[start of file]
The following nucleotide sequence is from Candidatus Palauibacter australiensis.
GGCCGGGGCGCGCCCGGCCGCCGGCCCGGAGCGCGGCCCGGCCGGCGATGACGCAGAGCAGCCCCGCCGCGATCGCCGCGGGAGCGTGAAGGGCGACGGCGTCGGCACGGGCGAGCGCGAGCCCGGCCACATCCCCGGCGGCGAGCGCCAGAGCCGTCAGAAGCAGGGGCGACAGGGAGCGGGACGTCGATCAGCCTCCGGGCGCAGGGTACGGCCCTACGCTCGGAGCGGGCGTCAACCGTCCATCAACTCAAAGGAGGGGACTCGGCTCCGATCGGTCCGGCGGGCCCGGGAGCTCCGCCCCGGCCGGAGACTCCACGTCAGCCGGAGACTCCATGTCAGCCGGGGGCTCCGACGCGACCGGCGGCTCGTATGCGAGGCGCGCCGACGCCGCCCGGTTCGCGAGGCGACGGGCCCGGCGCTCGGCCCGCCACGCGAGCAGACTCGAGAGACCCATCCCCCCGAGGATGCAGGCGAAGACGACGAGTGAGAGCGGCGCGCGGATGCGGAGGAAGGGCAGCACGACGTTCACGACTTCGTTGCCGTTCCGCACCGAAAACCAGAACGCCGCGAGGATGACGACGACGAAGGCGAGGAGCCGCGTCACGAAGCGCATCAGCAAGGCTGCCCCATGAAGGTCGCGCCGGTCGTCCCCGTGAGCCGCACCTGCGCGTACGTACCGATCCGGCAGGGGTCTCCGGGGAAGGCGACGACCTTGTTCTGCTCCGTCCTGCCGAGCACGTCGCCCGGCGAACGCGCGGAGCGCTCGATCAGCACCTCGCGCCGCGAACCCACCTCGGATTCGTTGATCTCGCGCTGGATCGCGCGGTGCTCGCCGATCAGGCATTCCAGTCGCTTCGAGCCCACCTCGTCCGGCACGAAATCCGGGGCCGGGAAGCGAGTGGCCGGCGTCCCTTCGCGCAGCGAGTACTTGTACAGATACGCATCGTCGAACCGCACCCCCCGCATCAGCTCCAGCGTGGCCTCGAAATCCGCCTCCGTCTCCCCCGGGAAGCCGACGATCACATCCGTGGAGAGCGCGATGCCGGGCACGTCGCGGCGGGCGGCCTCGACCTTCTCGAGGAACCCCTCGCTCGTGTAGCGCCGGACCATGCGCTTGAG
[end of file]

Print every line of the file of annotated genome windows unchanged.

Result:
The following nucleotide sequence is from Candidatus Palauibacter australiensis.
GGCCGGGGCGCGCCCGGCCGCCGGCCCGGAGCGCGGCCCGGCCGGCGATGACGCAGAGCAGCCCCGCCGCGATCGCCGCGGGAGCGTGAAGGGCGACGGCGTCGGCACGGGCGAGCGCGAGCCCGGCCACATCCCCGGCGGCGAGCGCCAGAGCCGTCAGAAGCAGGGGCGACAGGGAGCGGGACGTCGATCAGCCTCCGGGCGCAGGGTACGGCCCTACGCTCGGAGCGGGCGTCAACCGTCCATCAACTCAAAGGAGGGGACTCGGCTCCGATCGGTCCGGCGGGCCCGGGAGCTCCGCCCCGGCCGGAGACTCCACGTCAGCCGGAGACTCCATGTCAGCCGGGGGCTCCGACGCGACCGGCGGCTCGTATGCGAGGCGCGCCGACGCCGCCCGGTTCGCGAGGCGACGGGCCCGGCGCTCGGCCCGCCACGCGAGCAGACTCGAGAGACCCATCCCCCCGAGGATGCAGGCGAAGACGACGAGTGAGAGCGGCGCGCGGATGCGGAGGAAGGGCAGCACGACGTTCACGACTTCGTTGCCGTTCCGCACCGAAAACCAGAACGCCGCGAGGATGACGACGACGAAGGCGAGGAGCCGCGTCACGAAGCGCATCAGCAAGGCTGCCCCATGAAGGTCGCGCCGGTCGTCCCCGTGAGCCGCACCTGCGCGTACGTACCGATCCGGCAGGGGTCTCCGGGGAAGGCGACGACCTTGTTCTGCTCCGTCCTGCCGAGCACGTCGCCCGGCGAACGCGCGGAGCGCTCGATCAGCACCTCGCGCCGCGAACCCACCTCGGATTCGTTGATCTCGCGCTGGATCGCGCGGTGCTCGCCGATCAGGCATTCCAGTCGCTTCGAGCCCACCTCGTCCGGCACGAAATCCGGGGCCGGGAAGCGAGTGGCCGGCGTCCCTTCGCGCAGCGAGTACTTGTACAGATACGCATCGTCGAACCGCACCCCCCGCATCAGCTCCAGCGTGGCCTCGAAATCCGCCTCCGTCTCCCCCGGGAAGCCGACGATCACATCCGTGGAGAGCGCGATGCCGGGCACGTCGCGGCGGGCGGCCTCGACCTTCTCGAGGAACCCCTCGCTCGTGTAGCGCCGGACCATGCGCTTGAG